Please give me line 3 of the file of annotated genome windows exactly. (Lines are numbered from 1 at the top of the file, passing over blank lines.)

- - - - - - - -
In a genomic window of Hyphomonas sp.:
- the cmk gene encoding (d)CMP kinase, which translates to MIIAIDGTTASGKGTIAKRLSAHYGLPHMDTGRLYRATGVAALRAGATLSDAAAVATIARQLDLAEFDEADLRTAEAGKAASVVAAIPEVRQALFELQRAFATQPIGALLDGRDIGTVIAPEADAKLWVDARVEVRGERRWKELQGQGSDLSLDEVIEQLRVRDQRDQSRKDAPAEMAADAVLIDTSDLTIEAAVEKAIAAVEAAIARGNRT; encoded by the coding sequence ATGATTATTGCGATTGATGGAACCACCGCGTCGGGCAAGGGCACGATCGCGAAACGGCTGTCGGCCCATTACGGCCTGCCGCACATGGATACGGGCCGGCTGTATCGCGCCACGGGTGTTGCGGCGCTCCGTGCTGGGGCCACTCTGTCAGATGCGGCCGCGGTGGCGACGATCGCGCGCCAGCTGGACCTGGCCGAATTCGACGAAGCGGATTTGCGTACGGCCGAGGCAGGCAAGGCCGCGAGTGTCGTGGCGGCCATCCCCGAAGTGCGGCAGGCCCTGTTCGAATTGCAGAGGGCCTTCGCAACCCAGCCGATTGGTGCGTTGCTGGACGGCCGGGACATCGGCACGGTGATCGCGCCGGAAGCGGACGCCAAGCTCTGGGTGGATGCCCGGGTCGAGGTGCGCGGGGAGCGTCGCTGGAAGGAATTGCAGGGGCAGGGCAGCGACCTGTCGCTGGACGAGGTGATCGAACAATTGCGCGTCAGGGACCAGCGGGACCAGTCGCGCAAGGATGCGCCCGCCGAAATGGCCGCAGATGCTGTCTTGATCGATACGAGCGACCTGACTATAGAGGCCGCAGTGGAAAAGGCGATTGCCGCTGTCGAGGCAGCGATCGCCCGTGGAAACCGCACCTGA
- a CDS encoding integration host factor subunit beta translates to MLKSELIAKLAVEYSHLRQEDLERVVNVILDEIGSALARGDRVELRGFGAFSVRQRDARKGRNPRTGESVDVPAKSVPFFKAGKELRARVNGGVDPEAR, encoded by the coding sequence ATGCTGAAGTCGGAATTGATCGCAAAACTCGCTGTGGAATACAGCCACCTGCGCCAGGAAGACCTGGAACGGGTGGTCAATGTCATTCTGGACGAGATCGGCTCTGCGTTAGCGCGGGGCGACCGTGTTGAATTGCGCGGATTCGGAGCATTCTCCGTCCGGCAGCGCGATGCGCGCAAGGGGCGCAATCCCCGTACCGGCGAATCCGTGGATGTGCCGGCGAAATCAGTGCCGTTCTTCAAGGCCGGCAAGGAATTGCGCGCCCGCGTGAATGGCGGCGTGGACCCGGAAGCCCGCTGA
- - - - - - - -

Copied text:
- a CDS encoding integration host factor subunit beta translates to MLKSELIAKLAVEYSHLRQEDLERVVNVILDEIGSALARGDRVELRGFGAFSVRQRDARKGRNPRTGESVDVPAKSVPFFKAGKELRARVNGGVDPEAR, encoded by the coding sequence ATGCTGAAGTCGGAATTGATCGCAAAACTCGCTGTGGAATACAGCCACCTGCGCCAGGAAGACCTGGAACGGGTGGTCAATGTCATTCTGGACGAGATCGGCTCTGCGTTAGCGCGGGGCGACCGTGTTGAATTGCGCGGATTCGGAGCATTCTCCGTCCGGCAGCGCGATGCGCGCAAGGGGCGCAATCCCCGTACCGGCGAATCCGTGGATGTGCCGGCGAAATCAGTGCCGTTCTTCAAGGCCGGCAAGGAATTGCGCGCCCGCGTGAATGGCGGCGTGGACCCGGAAGCCCGCTGA